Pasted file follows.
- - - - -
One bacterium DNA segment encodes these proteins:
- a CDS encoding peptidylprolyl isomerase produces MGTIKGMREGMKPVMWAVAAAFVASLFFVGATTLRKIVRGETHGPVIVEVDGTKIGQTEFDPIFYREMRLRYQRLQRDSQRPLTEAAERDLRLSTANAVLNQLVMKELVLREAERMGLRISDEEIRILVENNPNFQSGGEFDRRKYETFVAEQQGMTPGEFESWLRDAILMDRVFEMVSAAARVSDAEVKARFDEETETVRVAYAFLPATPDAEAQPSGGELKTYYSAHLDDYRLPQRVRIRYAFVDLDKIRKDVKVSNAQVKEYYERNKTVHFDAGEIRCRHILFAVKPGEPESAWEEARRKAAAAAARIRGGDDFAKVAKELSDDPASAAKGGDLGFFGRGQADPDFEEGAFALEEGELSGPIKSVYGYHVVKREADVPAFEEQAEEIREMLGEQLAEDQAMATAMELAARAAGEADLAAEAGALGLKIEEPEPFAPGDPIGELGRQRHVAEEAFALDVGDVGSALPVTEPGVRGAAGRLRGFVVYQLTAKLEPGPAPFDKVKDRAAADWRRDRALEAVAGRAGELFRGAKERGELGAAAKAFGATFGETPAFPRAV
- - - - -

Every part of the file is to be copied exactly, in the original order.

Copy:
One bacterium DNA segment encodes these proteins:
- a CDS encoding peptidylprolyl isomerase produces MGTIKGMREGMKPVMWAVAAAFVASLFFVGATTLRKIVRGETHGPVIVEVDGTKIGQTEFDPIFYREMRLRYQRLQRDSQRPLTEAAERDLRLSTANAVLNQLVMKELVLREAERMGLRISDEEIRILVENNPNFQSGGEFDRRKYETFVAEQQGMTPGEFESWLRDAILMDRVFEMVSAAARVSDAEVKARFDEETETVRVAYAFLPATPDAEAQPSGGELKTYYSAHLDDYRLPQRVRIRYAFVDLDKIRKDVKVSNAQVKEYYERNKTVHFDAGEIRCRHILFAVKPGEPESAWEEARRKAAAAAARIRGGDDFAKVAKELSDDPASAAKGGDLGFFGRGQADPDFEEGAFALEEGELSGPIKSVYGYHVVKREADVPAFEEQAEEIREMLGEQLAEDQAMATAMELAARAAGEADLAAEAGALGLKIEEPEPFAPGDPIGELGRQRHVAEEAFALDVGDVGSALPVTEPGVRGAAGRLRGFVVYQLTAKLEPGPAPFDKVKDRAAADWRRDRALEAVAGRAGELFRGAKERGELGAAAKAFGATFGETPAFPRAV